Voices from the Idaho EdNews Community

Leverage your local library to expand STEM learning opportunities

Angela Hemingway

Our kids desperately need more STEM learning opportunities. Bolstering science, technology, engineering, and math education is critical to Idaho’s long-term economic prosperity.

The experiential learning that occurs in STEM activities promotes creative thinking, problem solving, and collaboration — skills even students who don’t pursue STEM careers will find valuable.

Furthermore, STEM jobs pay better. More than double, in fact. Idaho’s median hourly wage for non-STEM jobs is $15.60 while STEM-related jobs pay more than $32 per hour.

Those higher wages ripple throughout our economy. Each new STEM job creates five additional jobs — two white-collar jobs like doctors, veterinarians, therapists, and nurses and another three blue-collar jobs like plumbers, waiters, hairdressers, and babysitters.

However, a brain drain prevents Idaho from building the workforce required to fill important STEM-related jobs. The Idaho Department of Labor reports 3,800 STEM jobs go unfilled here annually.

Idaho’s brain drain starts early. Students in first through fourth grade only spend two hours per week in formal STEM education — down from three hours in the 1990s. We start hemorrhaging kids in middle school because STEM is more challenging, and most of them never get back into the STEM pipeline.

Families can help fill this learning gap by leveraging their local libraries. Libraries are far more than just books and have great STEM resources to share, plus their services are free to the community.

Libraries throughout the state offer the Idaho Commission for Libraries’ Fun with Math & Science family workshops and Read to Me programs for young learners. More than 30 libraries statewide participate in the Commission’s Make It at the Library project for help implementing STEM programming that encourages the use of new technology and tools. Some libraries even let you check out Make It kits focused on a variety of STEM-related themes.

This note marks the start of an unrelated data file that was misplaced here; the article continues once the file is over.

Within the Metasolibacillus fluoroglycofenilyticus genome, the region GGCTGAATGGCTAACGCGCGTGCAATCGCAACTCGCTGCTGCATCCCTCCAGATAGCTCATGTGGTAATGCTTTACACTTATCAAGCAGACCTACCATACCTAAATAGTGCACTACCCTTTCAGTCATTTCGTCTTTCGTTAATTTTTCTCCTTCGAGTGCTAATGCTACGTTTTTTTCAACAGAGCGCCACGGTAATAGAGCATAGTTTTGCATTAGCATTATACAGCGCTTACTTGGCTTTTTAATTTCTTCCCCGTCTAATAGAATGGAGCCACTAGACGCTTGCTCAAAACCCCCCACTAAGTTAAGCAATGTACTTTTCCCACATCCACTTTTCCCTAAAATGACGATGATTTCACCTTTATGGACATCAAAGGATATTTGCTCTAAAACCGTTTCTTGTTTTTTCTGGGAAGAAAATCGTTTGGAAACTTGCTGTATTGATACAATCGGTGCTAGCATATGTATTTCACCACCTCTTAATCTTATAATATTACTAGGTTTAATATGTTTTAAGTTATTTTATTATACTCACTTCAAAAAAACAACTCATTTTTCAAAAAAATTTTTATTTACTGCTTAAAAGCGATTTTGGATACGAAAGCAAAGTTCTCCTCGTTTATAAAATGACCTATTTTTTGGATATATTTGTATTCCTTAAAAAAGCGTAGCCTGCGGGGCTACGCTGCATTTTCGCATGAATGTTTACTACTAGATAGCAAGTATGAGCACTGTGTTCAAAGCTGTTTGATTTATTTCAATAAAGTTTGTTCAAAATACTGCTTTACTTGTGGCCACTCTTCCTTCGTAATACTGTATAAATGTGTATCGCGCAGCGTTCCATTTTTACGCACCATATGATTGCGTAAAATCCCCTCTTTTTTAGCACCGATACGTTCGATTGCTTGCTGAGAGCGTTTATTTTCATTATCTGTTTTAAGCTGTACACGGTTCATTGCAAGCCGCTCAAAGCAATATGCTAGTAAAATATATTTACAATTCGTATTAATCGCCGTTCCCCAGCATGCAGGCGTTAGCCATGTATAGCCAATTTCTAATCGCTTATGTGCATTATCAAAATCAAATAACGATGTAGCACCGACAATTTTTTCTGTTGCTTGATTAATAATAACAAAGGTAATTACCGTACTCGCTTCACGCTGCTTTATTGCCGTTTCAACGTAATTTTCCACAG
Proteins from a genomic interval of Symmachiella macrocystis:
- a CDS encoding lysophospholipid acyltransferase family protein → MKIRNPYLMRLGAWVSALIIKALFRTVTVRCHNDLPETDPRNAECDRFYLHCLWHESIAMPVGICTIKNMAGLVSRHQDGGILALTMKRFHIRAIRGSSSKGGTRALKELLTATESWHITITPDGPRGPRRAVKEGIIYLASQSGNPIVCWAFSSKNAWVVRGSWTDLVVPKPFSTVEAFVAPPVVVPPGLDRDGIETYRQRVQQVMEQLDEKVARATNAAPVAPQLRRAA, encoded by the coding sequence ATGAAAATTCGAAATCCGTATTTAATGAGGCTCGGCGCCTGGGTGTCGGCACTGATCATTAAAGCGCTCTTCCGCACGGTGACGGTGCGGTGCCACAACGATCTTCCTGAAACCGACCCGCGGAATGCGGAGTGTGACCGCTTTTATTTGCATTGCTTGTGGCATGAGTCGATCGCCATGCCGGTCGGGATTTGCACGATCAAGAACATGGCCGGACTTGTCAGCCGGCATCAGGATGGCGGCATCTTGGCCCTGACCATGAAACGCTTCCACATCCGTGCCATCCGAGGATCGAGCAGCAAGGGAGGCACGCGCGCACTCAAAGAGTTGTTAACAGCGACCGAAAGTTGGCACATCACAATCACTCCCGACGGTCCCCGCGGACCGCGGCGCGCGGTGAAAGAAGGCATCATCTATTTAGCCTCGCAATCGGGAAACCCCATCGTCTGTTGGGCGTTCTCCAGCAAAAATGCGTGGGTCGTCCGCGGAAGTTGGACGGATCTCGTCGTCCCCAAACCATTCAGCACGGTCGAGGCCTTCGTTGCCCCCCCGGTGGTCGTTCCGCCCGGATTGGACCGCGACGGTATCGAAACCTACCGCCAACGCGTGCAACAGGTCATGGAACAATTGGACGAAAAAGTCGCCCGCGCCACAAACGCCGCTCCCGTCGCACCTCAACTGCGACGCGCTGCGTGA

Libraries also offer an array of STEM learning opportunities for adults who are out of school and underemployed or want to change careers.

As we begin implementing kindergarten-to-career STEM education programs that help create a more competitive Gem State workforce, the Idaho STEM Action Center is looking forward to partnering with libraries. We have many commonalities, plus libraries are doing some very exciting things.

We recently worked with the Meridian Library District and the Micron Foundation to stage an Hour of Code event at their unBound technology lab. The library loaned us laptops, so all the kids were engaged in online coding through Code.org, and the STEMbusUSA.org STEM bus was parked right outside. Many parents attended, too, and everybody was excited to learn such places exist. What I saw at unBound and what we experienced with the Hour of Code is the future of libraries.

We’ll also undoubtedly engage with libraries statewide via our PK-12 grants. The STEM Action Center’s grant program is not just limited to classroom teachers and school librarians, which means informal educational entities like public libraries and Boys & Girls Clubs are eligible to apply. We just distributed our very first grants — 23 PK-12 grants totaling more than $48,000. We had 104 applicants with $250,000 in needs and anticipate an even bigger response in our next round.

Libraries will undoubtedly play an important role as the Idaho STEM Action Center works to accomplish long-term goals like establishing a statewide science fair, offering internship and mentorship opportunities, connecting industry with educators, and creating a clearinghouse of STEM learning resources. Meanwhile, I encourage you to explore all the STEM resources your local library has to offer.

Angela Hemingway is the executive director of the Idaho STEM Action Center.


Angela Hemingway

Get EdNews in your inbox

Weekly round up every Friday